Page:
I have a 30yr mortgage with a principal balance of $400k at 7% interest rate. The monthly interest is around $2333.

On April 19th I made a principal payment of $200k. Starting May 1st, I see the interest is recalculated as $1166.

Question - what happened to the interest from April 20th to May 1st? Since the principal payment was applied on April 19th, shouldn’t I get a credit for the 11 days in April from 19th- 30th?

  • I think the answer by @DStanley is wrong, though the right answer may vary from jurisdiction to jurisdiction and even loan to loan. I think the bank will calculate the interest by dividing 7% by 360 to get to a daily rate (which is the daily equivalent of the monthly rate). The interest for April will be ($400k x (0.07/360) * 19) + (200k x (0.07/360) x 11). (Interest is calculated this way for initial odd days.) I would be shocked if regulators allowed a lending institution to charge interest on an amount that was not outstanding. I could be wrong. Can you get a statement from your bank?
    – Karl
    May 17 at 21:29

1 Answer 1


The interest portion of your payment is calculated as the outstanding principal amount times the monthly interest rate (7%/12 or 0.5833% for you). On May 1st, your principal balance was ~$200k after the extra principal payment (I'm assuming you made the normal monthly payment to cover the interest). So the next month, your monthly interest portion will be $200k * 0.5833% or 1,166.

Mortgage interest is generally computed monthly, not daily (unlike consumer credit cards whose balance changes day to day), so whether you made the extra payment on April 2nd or April 30th, the effect on your mortgage would be the same. Your normal April payment covers the interest due for April, and the May payment will cover the interest due for May using the new principal balance.

I sympathize that you got charged a full month of interest when the balance was cut in half in the middle of the month, and you can ask the bank if they will give you credit for the mid-month payments, but I suspect the terms of the loan loan that you agreed to only compute interest monthly regardless of the timing of the payment.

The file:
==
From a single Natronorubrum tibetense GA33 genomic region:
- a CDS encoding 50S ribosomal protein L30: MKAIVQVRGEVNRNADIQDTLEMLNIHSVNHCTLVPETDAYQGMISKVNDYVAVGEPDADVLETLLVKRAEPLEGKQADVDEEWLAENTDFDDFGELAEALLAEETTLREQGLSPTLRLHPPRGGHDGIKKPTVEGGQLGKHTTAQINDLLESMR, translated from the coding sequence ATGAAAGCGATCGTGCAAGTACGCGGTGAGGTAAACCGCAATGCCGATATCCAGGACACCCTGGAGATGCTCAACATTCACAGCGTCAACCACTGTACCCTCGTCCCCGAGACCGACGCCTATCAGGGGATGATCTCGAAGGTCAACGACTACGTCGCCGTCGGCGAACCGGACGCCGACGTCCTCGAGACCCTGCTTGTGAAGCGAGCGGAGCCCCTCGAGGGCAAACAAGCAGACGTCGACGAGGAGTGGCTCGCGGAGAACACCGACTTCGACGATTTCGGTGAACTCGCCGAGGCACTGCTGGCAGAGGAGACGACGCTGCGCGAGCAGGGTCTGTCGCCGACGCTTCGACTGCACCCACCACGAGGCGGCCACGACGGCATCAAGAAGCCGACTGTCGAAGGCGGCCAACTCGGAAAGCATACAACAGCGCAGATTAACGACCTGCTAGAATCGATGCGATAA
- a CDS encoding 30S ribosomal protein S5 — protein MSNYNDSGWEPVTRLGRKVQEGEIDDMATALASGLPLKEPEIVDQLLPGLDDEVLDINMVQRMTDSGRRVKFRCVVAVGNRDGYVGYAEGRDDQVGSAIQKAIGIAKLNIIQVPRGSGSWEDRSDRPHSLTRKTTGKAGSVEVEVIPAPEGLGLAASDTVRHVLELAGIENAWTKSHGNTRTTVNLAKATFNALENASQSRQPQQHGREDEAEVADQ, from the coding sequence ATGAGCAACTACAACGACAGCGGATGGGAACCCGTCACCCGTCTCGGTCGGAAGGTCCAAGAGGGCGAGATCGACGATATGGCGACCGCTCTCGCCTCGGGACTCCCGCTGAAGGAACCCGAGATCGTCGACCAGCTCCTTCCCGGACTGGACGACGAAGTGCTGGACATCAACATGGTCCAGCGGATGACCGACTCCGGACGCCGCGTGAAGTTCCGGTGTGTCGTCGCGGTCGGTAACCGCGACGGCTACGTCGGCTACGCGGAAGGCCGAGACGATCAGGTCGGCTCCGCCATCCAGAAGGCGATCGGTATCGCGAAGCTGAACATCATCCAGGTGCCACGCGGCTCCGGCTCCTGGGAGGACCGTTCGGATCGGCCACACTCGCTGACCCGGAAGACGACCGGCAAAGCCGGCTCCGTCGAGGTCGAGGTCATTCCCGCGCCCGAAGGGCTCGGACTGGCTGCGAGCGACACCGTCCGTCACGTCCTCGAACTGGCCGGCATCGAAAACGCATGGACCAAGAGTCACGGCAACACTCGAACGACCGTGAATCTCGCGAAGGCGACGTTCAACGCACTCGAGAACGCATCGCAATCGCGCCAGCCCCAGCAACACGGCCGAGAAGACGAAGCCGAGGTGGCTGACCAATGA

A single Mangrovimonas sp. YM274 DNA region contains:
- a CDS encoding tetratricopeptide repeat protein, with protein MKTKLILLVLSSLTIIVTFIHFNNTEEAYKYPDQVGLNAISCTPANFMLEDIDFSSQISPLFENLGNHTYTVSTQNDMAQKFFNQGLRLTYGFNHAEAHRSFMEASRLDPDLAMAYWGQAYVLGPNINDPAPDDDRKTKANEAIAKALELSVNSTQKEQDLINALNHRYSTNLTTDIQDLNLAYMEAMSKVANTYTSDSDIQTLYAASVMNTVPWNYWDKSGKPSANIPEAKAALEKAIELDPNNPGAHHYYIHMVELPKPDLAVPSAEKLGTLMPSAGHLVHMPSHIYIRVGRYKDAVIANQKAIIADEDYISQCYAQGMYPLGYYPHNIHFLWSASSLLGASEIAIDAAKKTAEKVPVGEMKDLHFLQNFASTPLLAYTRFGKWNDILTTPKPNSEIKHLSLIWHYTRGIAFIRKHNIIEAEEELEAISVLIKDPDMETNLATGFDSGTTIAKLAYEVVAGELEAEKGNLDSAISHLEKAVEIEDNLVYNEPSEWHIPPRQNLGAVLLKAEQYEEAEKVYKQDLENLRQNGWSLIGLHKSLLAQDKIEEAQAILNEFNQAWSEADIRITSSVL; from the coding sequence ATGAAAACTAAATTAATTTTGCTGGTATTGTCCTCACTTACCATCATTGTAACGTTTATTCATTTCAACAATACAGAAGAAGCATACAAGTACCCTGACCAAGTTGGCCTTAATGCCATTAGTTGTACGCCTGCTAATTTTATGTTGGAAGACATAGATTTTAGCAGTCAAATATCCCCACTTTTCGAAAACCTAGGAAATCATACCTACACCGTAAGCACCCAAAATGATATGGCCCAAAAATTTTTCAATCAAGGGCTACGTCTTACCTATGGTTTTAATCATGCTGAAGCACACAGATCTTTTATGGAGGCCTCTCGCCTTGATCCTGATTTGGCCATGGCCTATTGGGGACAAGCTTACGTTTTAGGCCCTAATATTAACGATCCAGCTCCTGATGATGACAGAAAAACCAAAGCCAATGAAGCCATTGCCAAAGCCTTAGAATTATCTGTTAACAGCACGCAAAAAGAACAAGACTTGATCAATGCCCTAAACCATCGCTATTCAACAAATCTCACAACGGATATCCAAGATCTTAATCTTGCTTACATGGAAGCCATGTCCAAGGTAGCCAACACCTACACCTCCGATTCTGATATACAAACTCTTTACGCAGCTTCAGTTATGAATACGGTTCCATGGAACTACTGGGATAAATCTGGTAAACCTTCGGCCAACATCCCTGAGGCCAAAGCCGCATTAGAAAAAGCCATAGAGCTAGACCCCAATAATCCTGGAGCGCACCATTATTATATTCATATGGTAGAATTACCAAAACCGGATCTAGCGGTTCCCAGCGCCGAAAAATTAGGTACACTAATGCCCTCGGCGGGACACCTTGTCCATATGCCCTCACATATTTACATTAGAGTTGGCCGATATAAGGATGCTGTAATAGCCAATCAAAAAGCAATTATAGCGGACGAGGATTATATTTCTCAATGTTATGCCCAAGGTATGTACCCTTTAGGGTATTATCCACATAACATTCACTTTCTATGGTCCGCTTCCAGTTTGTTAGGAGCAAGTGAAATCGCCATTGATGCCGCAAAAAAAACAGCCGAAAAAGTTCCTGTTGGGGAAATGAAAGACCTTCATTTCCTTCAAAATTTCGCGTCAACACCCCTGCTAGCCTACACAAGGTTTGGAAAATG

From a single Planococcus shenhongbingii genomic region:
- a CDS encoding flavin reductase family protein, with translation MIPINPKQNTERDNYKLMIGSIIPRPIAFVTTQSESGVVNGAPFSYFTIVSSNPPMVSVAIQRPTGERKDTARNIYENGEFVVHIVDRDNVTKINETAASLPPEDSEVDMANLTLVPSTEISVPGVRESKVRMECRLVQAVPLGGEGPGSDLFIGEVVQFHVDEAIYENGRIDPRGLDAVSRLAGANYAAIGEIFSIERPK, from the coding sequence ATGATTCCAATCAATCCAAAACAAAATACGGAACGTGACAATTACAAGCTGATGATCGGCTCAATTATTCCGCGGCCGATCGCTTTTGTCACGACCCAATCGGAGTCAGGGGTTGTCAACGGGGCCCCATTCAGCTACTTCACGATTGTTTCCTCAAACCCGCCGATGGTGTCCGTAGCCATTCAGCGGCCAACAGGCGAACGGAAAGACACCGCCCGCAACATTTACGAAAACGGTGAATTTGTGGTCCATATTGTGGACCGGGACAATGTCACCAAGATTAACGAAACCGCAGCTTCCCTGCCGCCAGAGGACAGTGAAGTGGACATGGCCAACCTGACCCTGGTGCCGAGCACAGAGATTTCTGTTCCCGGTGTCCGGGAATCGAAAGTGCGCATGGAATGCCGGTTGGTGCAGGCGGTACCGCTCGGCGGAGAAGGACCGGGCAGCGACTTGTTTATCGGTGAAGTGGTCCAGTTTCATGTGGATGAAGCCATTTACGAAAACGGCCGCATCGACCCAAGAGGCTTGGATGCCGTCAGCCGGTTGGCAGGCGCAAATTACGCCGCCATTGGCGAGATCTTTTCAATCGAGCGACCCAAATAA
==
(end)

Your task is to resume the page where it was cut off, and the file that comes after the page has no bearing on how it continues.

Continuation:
• Ouch! That would be a $700 bummer. I am waiting for the bank’s response. Is the interest for the month typically charged upfront? Or is it the April month’s interest that we pay on May 1st?
    – J R
    May 14 at 13:36
  • 3
    Yeah, but it's $700 over the remaining life of the loan - at best they would just reduce the principal by another $700 (they're not going to write you a check). It would save you about $4 a month in interest. Interest is generally charged in arrears, meaning your May payment would cover April's interest.
    – D Stanley
    May 14 at 13:42
  • Correction: 12th root of 7%, not divide by twelve.
    – keshlam
    May 14 at 13:46
  • 1
    Yeah. This is a ‘recast’ process and am paying an additional $500 fee for that too.
    – J R
    May 14 at 13:54
  • 2
    @keshlam: That would be the difference between APY and APR. Monthly interest is 1/12 of APR and 12th-root of (1 + APY), the two calculations are equivalent
    – Ben Voigt
    May 15 at 16:31

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